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Personal Privacy Advisors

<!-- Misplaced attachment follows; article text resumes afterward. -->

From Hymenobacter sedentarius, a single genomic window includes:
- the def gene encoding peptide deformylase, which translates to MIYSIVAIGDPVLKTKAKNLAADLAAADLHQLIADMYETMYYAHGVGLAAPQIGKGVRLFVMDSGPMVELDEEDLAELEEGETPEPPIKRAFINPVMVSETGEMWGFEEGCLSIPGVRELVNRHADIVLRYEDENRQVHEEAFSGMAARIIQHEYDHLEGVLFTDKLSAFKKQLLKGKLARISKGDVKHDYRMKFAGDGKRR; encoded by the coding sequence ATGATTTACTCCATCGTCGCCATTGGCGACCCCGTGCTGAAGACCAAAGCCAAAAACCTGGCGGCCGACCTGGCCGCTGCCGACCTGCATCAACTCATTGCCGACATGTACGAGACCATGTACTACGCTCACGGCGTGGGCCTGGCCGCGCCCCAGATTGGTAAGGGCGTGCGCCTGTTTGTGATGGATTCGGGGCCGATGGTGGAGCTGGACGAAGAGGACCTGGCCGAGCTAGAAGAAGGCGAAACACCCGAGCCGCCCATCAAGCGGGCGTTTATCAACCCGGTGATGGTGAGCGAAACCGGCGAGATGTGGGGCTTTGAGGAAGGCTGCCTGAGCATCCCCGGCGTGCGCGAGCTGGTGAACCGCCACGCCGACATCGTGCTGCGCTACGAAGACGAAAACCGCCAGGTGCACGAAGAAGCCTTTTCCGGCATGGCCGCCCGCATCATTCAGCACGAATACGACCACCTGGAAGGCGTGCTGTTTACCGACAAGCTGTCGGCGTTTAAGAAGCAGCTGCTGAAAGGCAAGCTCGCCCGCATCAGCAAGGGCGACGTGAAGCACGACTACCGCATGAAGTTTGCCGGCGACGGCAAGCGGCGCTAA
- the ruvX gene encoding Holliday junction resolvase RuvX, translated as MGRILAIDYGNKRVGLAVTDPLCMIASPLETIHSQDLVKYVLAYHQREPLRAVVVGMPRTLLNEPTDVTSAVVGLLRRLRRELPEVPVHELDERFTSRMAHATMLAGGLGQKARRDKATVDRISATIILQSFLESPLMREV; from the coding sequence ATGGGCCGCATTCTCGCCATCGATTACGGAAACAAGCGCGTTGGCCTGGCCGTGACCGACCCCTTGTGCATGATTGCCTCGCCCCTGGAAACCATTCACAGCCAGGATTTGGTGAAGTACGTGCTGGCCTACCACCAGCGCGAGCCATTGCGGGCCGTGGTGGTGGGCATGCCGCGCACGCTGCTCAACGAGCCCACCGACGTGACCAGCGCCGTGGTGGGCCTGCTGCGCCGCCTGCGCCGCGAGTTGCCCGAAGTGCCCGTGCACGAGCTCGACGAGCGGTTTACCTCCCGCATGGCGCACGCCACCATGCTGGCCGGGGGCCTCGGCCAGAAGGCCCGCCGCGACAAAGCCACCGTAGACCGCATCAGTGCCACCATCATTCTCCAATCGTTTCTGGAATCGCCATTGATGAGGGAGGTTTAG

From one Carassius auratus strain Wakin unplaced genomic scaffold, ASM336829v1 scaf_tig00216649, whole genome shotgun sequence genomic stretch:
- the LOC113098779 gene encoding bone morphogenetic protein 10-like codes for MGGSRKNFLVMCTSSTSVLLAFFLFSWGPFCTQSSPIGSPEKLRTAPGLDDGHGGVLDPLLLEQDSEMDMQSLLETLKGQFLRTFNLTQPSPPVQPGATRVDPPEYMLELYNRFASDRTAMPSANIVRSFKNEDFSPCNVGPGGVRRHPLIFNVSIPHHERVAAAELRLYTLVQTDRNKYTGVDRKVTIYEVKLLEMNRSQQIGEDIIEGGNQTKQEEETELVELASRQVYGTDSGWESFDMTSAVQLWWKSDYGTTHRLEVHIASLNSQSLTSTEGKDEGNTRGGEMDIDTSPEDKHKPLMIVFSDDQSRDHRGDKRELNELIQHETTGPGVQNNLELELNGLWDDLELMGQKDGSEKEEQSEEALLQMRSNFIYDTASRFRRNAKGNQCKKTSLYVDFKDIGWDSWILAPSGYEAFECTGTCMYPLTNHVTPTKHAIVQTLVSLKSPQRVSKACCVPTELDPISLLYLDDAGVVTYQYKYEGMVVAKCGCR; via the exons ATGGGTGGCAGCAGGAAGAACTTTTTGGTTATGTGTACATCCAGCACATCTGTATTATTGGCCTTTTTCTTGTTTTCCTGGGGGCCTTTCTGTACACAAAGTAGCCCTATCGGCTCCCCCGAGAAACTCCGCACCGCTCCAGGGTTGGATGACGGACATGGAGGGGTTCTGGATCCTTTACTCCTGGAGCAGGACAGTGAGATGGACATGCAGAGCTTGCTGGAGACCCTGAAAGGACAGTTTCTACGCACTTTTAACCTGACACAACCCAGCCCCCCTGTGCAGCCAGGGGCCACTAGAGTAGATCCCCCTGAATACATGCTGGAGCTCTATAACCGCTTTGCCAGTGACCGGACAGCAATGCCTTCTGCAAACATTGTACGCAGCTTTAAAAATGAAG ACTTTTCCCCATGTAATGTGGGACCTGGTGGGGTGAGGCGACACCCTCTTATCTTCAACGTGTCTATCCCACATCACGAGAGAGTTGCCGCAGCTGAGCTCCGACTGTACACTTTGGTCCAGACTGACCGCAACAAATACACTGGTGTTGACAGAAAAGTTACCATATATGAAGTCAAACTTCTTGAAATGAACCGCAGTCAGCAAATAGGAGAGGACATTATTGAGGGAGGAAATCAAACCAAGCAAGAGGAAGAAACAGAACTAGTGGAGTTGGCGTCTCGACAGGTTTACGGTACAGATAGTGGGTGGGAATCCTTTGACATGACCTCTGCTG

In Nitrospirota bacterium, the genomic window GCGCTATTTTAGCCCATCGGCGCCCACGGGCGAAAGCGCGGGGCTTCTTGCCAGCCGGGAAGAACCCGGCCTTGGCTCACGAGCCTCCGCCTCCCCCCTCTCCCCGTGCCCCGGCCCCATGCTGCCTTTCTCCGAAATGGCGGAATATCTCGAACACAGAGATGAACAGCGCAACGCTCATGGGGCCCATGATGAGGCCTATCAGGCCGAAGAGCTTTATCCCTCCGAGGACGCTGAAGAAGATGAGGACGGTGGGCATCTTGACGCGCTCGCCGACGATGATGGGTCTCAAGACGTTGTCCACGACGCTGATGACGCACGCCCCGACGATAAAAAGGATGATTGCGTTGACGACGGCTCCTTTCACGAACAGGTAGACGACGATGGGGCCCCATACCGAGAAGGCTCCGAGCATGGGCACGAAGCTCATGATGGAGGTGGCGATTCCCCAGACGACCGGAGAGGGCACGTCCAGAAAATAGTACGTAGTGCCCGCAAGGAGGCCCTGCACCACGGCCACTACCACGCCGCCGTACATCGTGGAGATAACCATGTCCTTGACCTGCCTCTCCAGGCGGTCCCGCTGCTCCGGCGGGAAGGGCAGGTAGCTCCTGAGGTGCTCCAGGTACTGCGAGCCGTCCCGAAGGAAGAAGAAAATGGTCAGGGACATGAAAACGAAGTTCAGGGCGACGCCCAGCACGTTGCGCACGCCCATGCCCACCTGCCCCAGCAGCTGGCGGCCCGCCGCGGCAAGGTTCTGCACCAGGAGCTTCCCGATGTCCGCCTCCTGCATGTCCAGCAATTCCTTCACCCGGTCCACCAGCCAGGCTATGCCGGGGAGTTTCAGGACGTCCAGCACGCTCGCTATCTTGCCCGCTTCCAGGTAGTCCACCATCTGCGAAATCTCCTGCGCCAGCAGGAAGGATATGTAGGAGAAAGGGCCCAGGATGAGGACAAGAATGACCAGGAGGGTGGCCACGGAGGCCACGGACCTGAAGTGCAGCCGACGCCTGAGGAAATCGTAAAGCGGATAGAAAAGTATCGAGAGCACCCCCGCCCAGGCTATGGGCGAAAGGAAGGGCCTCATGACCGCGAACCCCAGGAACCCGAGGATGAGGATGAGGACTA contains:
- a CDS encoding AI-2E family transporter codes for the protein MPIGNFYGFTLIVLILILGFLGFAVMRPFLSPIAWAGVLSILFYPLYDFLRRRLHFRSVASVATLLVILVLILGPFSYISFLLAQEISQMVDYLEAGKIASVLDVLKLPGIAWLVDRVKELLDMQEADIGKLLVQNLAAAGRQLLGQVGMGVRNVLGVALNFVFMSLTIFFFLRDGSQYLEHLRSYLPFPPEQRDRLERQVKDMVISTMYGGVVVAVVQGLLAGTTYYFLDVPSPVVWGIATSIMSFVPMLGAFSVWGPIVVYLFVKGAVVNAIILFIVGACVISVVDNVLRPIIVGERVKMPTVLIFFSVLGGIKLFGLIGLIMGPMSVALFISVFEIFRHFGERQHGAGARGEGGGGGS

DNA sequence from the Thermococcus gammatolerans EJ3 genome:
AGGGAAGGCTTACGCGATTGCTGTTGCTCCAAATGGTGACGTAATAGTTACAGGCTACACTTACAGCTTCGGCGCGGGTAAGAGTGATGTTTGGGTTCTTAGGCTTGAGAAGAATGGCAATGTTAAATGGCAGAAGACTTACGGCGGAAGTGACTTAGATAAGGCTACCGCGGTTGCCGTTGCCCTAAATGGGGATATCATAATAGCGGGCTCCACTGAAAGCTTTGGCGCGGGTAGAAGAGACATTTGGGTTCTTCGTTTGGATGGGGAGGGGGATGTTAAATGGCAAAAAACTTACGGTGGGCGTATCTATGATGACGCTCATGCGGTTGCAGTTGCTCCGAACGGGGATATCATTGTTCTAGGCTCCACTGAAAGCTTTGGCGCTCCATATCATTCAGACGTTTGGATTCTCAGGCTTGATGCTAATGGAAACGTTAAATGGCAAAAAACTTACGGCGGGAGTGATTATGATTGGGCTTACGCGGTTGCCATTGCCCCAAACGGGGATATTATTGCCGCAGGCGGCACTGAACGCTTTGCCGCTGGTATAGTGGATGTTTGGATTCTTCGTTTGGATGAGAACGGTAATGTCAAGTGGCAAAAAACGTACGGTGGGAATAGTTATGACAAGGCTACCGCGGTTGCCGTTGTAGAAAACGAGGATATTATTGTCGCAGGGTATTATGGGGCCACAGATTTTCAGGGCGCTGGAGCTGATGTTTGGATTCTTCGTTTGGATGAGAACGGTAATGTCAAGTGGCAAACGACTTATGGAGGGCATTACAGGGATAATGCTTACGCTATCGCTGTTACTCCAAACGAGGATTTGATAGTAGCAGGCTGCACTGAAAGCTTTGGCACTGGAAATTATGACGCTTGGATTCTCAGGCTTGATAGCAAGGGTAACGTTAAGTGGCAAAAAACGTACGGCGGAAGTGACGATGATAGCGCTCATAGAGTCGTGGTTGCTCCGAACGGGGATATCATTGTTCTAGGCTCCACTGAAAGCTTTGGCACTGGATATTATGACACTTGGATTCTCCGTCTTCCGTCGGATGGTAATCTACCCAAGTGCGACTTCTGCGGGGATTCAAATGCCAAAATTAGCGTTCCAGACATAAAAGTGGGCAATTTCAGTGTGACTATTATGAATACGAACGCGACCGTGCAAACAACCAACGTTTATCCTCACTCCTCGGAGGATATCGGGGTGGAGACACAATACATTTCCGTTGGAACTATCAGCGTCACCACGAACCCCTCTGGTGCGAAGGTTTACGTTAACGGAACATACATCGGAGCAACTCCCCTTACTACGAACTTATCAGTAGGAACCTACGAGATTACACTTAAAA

Cybercrime has existed ever since the first personal computers began to be networked and connected to telephone lines, modems, and the ARPANET (the early version of the Internet). In 1988, the first malicious software program, which was later known as a worm, was released onto the Internet. It exploited vulnerabilities in network server programs and caused thousands of connected computers to fail. Computer viruses and other computer- and Internet-related illegal activity became more prevalent in the early 2000s with the creation of social media sites such as MySpace and Facebook, the increasing power of computing technology and wider availability of inexpensive computing devices, faster Internet connection speeds, and the growing popularity of the Internet and technology on the whole. Today, cybercrime is a major issue. Twenty-three percent of U.S. households were victimized by a cybercrime in 2018, according to a Gallup poll. In 2019, there were 467,361 complaints of suspected Internet crime, with reported losses in excess of $3.5 billion, according to the FBI’s Internet Crime Complaint Center 2019 Internet Crime Report. The top three crime types reported were phishing/vishing/smishing/pharming, non-payment/non-delivery, and extortion. As a result of the increasing occurrences of cybercrime, people have sought out experts known as personal privacy advisors, who can provide them with advice on data security and digital privacy issues and help them identify and fix any digital security issues on their computers, tablets, phones, and social media accounts.

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